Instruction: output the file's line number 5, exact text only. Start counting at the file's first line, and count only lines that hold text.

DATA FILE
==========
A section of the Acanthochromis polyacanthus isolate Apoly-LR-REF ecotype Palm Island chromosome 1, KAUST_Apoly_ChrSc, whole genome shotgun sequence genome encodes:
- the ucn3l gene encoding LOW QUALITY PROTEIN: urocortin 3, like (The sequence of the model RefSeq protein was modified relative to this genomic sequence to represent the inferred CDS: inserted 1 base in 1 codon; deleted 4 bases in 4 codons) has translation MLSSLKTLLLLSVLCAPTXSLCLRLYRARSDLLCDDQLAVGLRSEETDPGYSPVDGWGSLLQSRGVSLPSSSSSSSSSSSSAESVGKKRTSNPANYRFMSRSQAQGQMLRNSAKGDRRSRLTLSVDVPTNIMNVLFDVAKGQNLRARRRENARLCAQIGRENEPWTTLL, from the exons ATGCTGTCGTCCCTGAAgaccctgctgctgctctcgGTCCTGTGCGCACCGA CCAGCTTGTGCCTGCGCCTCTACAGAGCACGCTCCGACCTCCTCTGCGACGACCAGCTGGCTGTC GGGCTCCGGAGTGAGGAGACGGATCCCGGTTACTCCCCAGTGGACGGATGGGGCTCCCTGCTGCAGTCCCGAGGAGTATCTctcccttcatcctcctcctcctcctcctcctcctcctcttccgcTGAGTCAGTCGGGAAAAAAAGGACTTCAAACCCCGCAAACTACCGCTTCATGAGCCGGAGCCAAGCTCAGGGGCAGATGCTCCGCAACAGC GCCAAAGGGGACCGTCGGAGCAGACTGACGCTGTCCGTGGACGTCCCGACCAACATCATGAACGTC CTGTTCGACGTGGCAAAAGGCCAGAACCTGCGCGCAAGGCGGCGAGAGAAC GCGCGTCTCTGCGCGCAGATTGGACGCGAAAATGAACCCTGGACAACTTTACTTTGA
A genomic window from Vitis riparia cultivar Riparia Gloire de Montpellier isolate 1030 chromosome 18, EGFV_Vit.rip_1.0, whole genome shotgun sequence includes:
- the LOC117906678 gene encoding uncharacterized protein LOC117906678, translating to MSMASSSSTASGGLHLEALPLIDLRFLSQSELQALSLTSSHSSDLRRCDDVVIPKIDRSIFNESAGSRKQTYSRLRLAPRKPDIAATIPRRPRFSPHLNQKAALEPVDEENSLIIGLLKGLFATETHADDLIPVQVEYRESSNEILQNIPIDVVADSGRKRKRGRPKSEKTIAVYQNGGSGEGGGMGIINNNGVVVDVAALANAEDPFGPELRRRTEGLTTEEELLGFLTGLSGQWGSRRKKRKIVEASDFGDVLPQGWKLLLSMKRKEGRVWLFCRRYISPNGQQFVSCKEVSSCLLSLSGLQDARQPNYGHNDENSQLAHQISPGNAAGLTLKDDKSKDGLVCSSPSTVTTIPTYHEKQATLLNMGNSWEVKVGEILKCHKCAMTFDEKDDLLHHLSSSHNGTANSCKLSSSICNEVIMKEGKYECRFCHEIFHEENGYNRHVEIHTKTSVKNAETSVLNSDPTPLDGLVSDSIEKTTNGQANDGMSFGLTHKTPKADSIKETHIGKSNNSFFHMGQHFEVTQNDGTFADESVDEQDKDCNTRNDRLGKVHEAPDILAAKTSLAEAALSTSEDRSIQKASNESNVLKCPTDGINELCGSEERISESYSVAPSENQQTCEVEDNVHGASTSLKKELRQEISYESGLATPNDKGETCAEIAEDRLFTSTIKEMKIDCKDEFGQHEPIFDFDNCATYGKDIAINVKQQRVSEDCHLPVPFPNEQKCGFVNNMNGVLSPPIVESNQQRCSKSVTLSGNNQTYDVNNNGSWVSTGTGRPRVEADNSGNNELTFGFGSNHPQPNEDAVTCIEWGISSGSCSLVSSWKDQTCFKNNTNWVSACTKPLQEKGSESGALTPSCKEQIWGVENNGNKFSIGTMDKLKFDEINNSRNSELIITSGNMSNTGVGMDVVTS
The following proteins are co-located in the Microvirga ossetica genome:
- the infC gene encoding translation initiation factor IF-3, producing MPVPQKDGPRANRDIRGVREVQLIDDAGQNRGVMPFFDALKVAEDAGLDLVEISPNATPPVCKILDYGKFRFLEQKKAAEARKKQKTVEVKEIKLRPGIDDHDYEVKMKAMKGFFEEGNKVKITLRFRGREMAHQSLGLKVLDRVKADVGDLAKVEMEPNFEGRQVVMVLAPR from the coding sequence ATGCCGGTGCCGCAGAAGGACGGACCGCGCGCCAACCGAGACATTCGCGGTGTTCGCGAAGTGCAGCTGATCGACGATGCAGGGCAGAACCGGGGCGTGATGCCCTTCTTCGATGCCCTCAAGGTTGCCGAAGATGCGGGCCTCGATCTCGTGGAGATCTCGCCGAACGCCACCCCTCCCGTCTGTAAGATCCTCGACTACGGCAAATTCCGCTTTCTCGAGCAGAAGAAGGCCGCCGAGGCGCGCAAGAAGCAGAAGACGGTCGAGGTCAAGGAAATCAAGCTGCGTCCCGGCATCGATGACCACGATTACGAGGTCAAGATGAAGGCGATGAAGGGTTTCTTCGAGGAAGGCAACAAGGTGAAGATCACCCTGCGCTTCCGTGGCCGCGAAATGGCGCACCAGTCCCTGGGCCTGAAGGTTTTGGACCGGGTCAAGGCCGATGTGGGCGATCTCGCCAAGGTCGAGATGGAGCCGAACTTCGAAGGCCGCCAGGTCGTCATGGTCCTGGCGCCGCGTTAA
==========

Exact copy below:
The following proteins are co-located in the Microvirga ossetica genome: